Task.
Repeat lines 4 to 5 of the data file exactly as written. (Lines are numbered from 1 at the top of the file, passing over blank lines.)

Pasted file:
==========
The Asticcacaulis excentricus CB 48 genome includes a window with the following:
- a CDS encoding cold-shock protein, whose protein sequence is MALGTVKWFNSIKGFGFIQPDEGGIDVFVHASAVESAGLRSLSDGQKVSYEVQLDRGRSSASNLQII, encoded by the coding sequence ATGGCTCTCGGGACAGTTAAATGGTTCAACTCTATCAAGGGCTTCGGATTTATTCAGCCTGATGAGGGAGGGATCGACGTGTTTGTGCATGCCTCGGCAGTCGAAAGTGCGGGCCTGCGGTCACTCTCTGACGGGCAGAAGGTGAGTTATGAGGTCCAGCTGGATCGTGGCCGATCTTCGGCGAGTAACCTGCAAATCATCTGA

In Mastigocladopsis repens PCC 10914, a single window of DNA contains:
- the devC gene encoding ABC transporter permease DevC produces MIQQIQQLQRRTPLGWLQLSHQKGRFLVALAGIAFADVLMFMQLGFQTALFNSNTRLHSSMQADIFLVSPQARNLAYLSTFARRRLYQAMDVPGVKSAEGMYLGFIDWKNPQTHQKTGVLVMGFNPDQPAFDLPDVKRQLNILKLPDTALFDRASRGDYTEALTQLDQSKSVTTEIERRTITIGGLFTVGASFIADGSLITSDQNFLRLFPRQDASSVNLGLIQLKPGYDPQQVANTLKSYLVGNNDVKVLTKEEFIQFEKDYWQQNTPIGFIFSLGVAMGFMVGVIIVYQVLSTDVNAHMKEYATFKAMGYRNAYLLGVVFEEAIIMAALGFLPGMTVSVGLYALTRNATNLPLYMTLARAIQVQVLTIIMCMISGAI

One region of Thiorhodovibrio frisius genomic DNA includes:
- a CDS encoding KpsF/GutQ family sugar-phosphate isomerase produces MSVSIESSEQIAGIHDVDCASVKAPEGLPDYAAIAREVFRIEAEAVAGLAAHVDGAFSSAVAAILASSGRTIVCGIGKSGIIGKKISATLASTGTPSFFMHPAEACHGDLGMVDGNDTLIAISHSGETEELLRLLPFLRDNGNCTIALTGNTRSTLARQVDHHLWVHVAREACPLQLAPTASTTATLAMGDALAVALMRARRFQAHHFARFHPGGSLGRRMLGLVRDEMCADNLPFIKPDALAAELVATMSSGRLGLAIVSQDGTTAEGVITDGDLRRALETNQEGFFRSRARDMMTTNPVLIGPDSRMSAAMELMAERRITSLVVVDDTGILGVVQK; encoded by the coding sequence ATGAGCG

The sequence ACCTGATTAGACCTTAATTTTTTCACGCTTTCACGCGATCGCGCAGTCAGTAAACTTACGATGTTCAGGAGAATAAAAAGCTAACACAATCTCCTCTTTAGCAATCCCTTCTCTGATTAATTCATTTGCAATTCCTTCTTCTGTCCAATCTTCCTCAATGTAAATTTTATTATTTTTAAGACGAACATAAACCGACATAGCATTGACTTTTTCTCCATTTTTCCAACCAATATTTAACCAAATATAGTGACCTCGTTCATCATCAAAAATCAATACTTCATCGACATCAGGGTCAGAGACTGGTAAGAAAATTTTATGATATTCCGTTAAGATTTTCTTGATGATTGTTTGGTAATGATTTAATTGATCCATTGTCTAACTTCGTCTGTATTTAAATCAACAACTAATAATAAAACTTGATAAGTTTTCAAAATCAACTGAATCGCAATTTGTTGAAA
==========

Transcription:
- the devC gene encoding ABC transporter permease DevC produces MIQQIQQLQRRTPLGWLQLSHQKGRFLVALAGIAFADVLMFMQLGFQTALFNSNTRLHSSMQADIFLVSPQARNLAYLSTFARRRLYQAMDVPGVKSAEGMYLGFIDWKNPQTHQKTGVLVMGFNPDQPAFDLPDVKRQLNILKLPDTALFDRASRGDYTEALTQLDQSKSVTTEIERRTITIGGLFTVGASFIADGSLITSDQNFLRLFPRQDASSVNLGLIQLKPGYDPQQVANTLKSYLVGNNDVKVLTKEEFIQFEKDYWQQNTPIGFIFSLGVAMGFMVGVIIVYQVLSTDVNAHMKEYATFKAMGYRNAYLLGVVFEEAIIMAALGFLPGMTVSVGLYALTRNATNLPLYMTLARAIQVQVLTIIMCMISGAI

One region of Thiorhodovibrio frisius genomic DNA includes: